Father sings Happy Birthday to toddler daughter trapped in Iran after her mother is detained without charge

Richard Ratcliffe says his wife Nazanin had never been in trouble with the Iranian authorities before her arrest in April

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The Independent Online

The British father of a toddler trapped in Iran without her parents has sung Happy Birthday to her via Skype and left a card and balloons for her at the Iranian embassy. 

Richard Ratcliffe’s daughter Gabriella is currently staying with grandparents in Iran as she is unable to return to the UK without her mother to take her home. 

Her mother, Nazanin Zaghari-Ratcliffe, was arrested on 3 April at an airport in Iran after visiting her family with her daughter and has been held in solitary confinement due to an unspecified issue of “national security”. 

Mr Radcliffe, who is from north London, said his wife had been detained “without charge” by the Iranian Revolutionary Guard as she planned to fly back to London and was taken to an unknown location in Kerman Province, around 621 miles south of the capital Tehran.

He said she had been forced to sign a confession “under duress” despite not knowing what she was accused of, and it was three days before she was allowed to telephone her family to tell them what was going on.

Gabriella - who is a British citizen - is currently being cared for by grandparents, but has had her passport confiscated and can only leave the country if accompanied by her mother or father according to Iranian law.

Mr Ratcliffe has been advised not to go to Iran for his own safety.

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Mr Ratcliffe with his wife and daughter. Nazanin has travelled in the country without problems in the past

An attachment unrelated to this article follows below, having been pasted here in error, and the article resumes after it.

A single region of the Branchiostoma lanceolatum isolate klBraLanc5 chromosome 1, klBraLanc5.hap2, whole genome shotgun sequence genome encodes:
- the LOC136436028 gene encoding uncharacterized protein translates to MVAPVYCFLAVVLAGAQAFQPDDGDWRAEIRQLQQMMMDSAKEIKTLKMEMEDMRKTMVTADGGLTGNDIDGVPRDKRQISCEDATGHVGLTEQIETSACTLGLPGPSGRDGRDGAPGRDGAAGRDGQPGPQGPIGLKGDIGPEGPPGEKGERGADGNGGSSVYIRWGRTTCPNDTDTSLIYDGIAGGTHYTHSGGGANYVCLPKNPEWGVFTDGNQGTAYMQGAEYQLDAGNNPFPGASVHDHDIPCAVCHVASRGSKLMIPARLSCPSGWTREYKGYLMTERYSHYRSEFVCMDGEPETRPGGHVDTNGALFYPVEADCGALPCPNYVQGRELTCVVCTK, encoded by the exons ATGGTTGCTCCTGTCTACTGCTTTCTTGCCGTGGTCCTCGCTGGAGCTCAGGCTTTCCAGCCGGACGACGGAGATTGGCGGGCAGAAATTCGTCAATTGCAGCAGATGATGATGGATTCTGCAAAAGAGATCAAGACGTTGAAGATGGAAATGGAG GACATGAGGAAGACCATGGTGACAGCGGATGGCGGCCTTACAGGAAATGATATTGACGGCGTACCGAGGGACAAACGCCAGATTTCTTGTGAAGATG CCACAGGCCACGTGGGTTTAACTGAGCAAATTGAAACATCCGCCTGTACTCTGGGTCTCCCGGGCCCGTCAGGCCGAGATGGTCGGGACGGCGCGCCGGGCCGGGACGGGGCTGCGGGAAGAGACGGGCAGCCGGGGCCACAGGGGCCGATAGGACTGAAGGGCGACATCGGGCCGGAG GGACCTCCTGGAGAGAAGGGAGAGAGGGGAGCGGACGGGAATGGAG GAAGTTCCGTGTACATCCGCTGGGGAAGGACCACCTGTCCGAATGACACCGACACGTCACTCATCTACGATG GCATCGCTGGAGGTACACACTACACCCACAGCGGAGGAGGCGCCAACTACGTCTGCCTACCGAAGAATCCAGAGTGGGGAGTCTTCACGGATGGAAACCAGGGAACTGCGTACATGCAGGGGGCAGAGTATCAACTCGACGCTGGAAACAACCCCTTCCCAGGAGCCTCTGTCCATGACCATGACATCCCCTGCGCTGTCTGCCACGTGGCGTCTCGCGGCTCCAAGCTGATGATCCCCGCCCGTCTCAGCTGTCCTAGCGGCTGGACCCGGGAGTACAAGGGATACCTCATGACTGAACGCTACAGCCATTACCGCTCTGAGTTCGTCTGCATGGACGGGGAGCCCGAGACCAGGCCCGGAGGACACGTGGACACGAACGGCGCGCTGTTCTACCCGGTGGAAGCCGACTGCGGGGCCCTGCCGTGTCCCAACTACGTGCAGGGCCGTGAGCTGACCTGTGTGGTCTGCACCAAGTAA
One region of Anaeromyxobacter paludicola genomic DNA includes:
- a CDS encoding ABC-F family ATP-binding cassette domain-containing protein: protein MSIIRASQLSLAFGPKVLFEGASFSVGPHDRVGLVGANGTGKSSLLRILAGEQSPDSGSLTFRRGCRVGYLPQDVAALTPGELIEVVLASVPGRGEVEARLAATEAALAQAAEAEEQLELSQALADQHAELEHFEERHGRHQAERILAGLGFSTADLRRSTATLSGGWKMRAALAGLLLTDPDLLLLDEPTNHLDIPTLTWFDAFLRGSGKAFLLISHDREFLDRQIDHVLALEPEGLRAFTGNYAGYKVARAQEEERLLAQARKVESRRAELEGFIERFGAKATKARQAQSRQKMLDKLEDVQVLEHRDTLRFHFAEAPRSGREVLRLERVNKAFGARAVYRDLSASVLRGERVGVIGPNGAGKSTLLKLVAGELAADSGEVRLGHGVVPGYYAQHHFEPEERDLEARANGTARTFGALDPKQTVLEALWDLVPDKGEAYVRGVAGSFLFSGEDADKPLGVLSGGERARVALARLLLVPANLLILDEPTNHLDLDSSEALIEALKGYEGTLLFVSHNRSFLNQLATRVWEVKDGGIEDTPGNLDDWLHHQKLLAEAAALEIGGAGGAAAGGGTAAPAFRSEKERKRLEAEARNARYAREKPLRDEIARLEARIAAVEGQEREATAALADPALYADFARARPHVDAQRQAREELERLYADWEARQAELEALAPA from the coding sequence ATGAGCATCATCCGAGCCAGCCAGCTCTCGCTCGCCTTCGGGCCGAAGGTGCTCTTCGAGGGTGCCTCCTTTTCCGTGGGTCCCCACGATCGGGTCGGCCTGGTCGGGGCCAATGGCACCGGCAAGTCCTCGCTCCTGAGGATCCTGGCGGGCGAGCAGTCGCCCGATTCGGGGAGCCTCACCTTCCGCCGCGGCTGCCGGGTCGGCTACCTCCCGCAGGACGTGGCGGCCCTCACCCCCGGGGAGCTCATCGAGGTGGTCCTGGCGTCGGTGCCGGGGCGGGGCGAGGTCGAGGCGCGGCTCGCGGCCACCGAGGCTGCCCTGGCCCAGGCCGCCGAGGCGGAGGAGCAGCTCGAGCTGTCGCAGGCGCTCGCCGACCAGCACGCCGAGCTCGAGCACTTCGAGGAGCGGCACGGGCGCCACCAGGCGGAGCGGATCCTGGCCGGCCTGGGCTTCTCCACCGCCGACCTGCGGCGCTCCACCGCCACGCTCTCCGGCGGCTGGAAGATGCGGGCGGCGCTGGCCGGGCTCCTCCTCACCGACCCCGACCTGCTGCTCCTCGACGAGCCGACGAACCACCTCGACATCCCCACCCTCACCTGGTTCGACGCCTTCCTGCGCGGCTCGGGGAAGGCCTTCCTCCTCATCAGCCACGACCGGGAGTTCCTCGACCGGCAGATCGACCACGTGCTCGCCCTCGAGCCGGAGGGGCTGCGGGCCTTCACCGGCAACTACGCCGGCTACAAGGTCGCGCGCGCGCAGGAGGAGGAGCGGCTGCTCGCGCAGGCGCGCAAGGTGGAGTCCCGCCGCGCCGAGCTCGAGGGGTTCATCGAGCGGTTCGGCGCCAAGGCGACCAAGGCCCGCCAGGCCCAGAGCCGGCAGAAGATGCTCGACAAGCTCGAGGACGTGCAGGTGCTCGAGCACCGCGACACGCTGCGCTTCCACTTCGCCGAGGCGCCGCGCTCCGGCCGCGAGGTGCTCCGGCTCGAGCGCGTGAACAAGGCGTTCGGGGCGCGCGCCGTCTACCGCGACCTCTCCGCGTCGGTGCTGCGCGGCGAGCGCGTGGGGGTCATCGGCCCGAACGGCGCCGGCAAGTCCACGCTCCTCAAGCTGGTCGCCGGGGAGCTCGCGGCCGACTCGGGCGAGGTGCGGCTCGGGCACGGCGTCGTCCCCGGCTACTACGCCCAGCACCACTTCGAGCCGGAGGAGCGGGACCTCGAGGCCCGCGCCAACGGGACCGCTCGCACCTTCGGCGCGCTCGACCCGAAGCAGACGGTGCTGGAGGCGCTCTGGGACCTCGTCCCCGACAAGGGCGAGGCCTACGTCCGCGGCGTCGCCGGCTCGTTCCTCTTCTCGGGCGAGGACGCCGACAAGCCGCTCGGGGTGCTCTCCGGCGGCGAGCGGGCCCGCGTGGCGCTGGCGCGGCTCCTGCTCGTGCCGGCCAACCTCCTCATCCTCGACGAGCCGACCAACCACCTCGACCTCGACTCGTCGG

Speaking to his daughter via Skype outside the Iranian embassy he used her birthday to issue a fresh plea for the return of Nazanin and Gabriella. 

A Change.org petition organised by the Free Nazanin campaign has gathered more than 760,000 signatures since its launch and urges David Cameron to intervene. 

Mr Ratcliffe also tried to present a card and balloons to the embassy, asking them to pass it onto his daughter. 

Ms Zaghari-Ratcliffe, who works as a project-coordinator for the Thomson Reuters Foundation, has travelled in the country before without incident and her husband does not believe they was anything in her work or personal background which should provoke the suspicions of the Iranian authorities.

Mr Ratcliffe said he was going against the advice of the Foreign Office by speaking out because he hoped to could use public pressure to secure her release. 

He said support from the public was “really really powerful” and helped him keep going. 

"I look at all these lovely comments, and some of them are so beautiful they'll bring tears to my eyes: the energy and the love and the kindness that's out there.

"Today is quite a happy day. Her birthday is tomorrow - and that will be a sad day.

 "Sometimes you speak to Gabriella and she just gets really upset and keeps asking for her mum, which is the most heartbreaking part."

A Foreign Office spokeswoman told the BBC: "We have been providing support to the family of a British-Iranian national since we were first informed of her arrest, and will continue to do so."

Additional reporting by PA

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